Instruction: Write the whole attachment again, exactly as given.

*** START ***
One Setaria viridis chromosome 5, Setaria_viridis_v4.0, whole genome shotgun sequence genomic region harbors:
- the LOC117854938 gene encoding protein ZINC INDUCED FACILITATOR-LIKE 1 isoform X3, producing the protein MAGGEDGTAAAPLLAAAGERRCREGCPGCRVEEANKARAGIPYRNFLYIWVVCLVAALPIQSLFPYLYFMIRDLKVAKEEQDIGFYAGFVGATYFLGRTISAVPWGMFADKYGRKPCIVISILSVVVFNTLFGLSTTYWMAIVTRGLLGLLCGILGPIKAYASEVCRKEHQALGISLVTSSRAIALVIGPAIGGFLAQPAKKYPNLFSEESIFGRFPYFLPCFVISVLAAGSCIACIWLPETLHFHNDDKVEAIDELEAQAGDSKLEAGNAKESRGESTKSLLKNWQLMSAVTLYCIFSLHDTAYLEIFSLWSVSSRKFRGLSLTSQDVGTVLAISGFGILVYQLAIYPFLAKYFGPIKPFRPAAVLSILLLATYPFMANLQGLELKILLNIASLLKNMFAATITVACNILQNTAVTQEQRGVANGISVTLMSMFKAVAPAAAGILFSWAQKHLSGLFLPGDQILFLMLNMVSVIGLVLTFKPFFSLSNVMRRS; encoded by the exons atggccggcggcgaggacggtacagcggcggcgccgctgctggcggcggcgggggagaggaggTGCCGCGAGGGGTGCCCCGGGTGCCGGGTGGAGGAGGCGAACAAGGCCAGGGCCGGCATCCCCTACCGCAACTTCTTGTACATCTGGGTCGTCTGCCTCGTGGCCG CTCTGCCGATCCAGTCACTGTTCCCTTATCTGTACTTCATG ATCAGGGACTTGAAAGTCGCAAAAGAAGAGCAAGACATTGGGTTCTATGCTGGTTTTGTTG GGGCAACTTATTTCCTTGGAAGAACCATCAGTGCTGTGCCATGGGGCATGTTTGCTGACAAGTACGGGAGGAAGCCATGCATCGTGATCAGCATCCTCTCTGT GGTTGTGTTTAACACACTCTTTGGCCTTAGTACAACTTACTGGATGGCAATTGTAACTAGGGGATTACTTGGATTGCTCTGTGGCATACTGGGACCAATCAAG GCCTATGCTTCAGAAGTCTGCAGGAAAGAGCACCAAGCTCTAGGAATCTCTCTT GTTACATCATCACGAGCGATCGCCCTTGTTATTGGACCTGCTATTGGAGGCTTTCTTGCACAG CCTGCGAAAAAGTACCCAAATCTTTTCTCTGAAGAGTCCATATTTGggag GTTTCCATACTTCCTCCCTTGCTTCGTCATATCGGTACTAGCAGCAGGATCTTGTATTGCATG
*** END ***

One Setaria viridis chromosome 5, Setaria_viridis_v4.0, whole genome shotgun sequence genomic region harbors:
- the LOC117854938 gene encoding protein ZINC INDUCED FACILITATOR-LIKE 1 isoform X3, producing the protein MAGGEDGTAAAPLLAAAGERRCREGCPGCRVEEANKARAGIPYRNFLYIWVVCLVAALPIQSLFPYLYFMIRDLKVAKEEQDIGFYAGFVGATYFLGRTISAVPWGMFADKYGRKPCIVISILSVVVFNTLFGLSTTYWMAIVTRGLLGLLCGILGPIKAYASEVCRKEHQALGISLVTSSRAIALVIGPAIGGFLAQPAKKYPNLFSEESIFGRFPYFLPCFVISVLAAGSCIACIWLPETLHFHNDDKVEAIDELEAQAGDSKLEAGNAKESRGESTKSLLKNWQLMSAVTLYCIFSLHDTAYLEIFSLWSVSSRKFRGLSLTSQDVGTVLAISGFGILVYQLAIYPFLAKYFGPIKPFRPAAVLSILLLATYPFMANLQGLELKILLNIASLLKNMFAATITVACNILQNTAVTQEQRGVANGISVTLMSMFKAVAPAAAGILFSWAQKHLSGLFLPGDQILFLMLNMVSVIGLVLTFKPFFSLSNVMRRS; encoded by the exons atggccggcggcgaggacggtacagcggcggcgccgctgctggcggcggcgggggagaggaggTGCCGCGAGGGGTGCCCCGGGTGCCGGGTGGAGGAGGCGAACAAGGCCAGGGCCGGCATCCCCTACCGCAACTTCTTGTACATCTGGGTCGTCTGCCTCGTGGCCG CTCTGCCGATCCAGTCACTGTTCCCTTATCTGTACTTCATG ATCAGGGACTTGAAAGTCGCAAAAGAAGAGCAAGACATTGGGTTCTATGCTGGTTTTGTTG GGGCAACTTATTTCCTTGGAAGAACCATCAGTGCTGTGCCATGGGGCATGTTTGCTGACAAGTACGGGAGGAAGCCATGCATCGTGATCAGCATCCTCTCTGT GGTTGTGTTTAACACACTCTTTGGCCTTAGTACAACTTACTGGATGGCAATTGTAACTAGGGGATTACTTGGATTGCTCTGTGGCATACTGGGACCAATCAAG GCCTATGCTTCAGAAGTCTGCAGGAAAGAGCACCAAGCTCTAGGAATCTCTCTT GTTACATCATCACGAGCGATCGCCCTTGTTATTGGACCTGCTATTGGAGGCTTTCTTGCACAG CCTGCGAAAAAGTACCCAAATCTTTTCTCTGAAGAGTCCATATTTGggag GTTTCCATACTTCCTCCCTTGCTTCGTCATATCGGTACTAGCAGCAGGATCTTGTATTGCATG